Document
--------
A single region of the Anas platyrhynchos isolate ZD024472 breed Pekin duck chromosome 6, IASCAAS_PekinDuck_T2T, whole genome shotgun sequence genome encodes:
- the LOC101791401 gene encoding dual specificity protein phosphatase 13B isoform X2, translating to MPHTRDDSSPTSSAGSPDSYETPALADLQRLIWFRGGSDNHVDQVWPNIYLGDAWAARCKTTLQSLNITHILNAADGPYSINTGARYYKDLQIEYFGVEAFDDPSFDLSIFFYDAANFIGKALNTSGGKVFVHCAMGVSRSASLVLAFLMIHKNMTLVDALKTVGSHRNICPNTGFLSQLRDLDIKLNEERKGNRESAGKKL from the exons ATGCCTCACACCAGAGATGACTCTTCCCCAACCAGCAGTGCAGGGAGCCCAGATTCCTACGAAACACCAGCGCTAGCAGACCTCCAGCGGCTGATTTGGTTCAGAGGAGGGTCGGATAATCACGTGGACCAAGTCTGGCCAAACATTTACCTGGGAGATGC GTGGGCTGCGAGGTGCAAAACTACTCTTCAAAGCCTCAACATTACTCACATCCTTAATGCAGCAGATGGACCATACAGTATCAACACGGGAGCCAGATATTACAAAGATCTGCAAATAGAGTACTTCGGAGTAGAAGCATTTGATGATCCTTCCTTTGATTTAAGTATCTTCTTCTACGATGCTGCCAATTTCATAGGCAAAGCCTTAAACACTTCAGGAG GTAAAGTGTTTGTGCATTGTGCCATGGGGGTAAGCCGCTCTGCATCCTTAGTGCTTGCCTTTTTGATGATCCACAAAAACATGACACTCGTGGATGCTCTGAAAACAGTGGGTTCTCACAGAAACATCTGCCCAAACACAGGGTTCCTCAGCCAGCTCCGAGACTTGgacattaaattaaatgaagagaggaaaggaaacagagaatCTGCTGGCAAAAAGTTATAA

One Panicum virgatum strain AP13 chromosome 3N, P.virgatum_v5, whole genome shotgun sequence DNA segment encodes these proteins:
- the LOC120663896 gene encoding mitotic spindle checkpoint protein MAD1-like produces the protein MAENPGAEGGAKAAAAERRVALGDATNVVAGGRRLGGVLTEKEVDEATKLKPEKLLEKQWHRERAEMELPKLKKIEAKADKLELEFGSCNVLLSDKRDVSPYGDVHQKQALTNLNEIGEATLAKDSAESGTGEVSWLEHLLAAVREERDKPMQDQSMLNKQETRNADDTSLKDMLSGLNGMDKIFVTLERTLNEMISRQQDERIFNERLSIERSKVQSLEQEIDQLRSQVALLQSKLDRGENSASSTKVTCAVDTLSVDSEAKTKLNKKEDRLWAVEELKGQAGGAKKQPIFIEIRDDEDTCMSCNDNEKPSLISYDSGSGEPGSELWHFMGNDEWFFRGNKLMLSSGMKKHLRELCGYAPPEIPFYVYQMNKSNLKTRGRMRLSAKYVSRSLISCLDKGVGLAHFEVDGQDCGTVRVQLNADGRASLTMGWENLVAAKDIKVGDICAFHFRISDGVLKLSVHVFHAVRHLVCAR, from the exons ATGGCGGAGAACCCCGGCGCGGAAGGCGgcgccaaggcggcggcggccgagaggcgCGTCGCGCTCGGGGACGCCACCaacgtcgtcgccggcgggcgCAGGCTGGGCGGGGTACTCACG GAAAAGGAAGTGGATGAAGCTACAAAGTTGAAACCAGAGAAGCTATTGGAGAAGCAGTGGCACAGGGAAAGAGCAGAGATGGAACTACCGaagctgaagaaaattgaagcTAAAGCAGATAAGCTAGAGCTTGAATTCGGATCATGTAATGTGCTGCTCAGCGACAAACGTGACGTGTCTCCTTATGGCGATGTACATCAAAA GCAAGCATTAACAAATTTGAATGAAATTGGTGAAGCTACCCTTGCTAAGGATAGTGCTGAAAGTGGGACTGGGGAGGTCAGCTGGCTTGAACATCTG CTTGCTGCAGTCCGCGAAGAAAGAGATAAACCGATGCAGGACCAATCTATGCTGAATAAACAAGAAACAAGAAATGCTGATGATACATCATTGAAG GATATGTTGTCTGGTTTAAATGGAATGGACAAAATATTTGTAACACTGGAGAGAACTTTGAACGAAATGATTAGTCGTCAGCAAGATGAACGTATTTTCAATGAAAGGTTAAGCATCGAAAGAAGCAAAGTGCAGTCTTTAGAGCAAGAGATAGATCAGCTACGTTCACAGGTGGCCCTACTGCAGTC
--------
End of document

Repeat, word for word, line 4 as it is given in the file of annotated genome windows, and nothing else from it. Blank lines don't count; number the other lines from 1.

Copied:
- the LOC120663896 gene encoding mitotic spindle checkpoint protein MAD1-like produces the protein MAENPGAEGGAKAAAAERRVALGDATNVVAGGRRLGGVLTEKEVDEATKLKPEKLLEKQWHRERAEMELPKLKKIEAKADKLELEFGSCNVLLSDKRDVSPYGDVHQKQALTNLNEIGEATLAKDSAESGTGEVSWLEHLLAAVREERDKPMQDQSMLNKQETRNADDTSLKDMLSGLNGMDKIFVTLERTLNEMISRQQDERIFNERLSIERSKVQSLEQEIDQLRSQVALLQSKLDRGENSASSTKVTCAVDTLSVDSEAKTKLNKKEDRLWAVEELKGQAGGAKKQPIFIEIRDDEDTCMSCNDNEKPSLISYDSGSGEPGSELWHFMGNDEWFFRGNKLMLSSGMKKHLRELCGYAPPEIPFYVYQMNKSNLKTRGRMRLSAKYVSRSLISCLDKGVGLAHFEVDGQDCGTVRVQLNADGRASLTMGWENLVAAKDIKVGDICAFHFRISDGVLKLSVHVFHAVRHLVCAR, from the exons ATGGCGGAGAACCCCGGCGCGGAAGGCGgcgccaaggcggcggcggccgagaggcgCGTCGCGCTCGGGGACGCCACCaacgtcgtcgccggcgggcgCAGGCTGGGCGGGGTACTCACG GAAAAGGAAGTGGATGAAGCTACAAAGTTGAAACCAGAGAAGCTATTGGAGAAGCAGTGGCACAGGGAAAGAGCAGAGATGGAACTACCGaagctgaagaaaattgaagcTAAAGCAGATAAGCTAGAGCTTGAATTCGGATCATGTAATGTGCTGCTCAGCGACAAACGTGACGTGTCTCCTTATGGCGATGTACATCAAAA GCAAGCATTAACAAATTTGAATGAAATTGGTGAAGCTACCCTTGCTAAGGATAGTGCTGAAAGTGGGACTGGGGAGGTCAGCTGGCTTGAACATCTG CTTGCTGCAGTCCGCGAAGAAAGAGATAAACCGATGCAGGACCAATCTATGCTGAATAAACAAGAAACAAGAAATGCTGATGATACATCATTGAAG GATATGTTGTCTGGTTTAAATGGAATGGACAAAATATTTGTAACACTGGAGAGAACTTTGAACGAAATGATTAGTCGTCAGCAAGATGAACGTATTTTCAATGAAAGGTTAAGCATCGAAAGAAGCAAAGTGCAGTCTTTAGAGCAAGAGATAGATCAGCTACGTTCACAGGTGGCCCTACTGCAGTC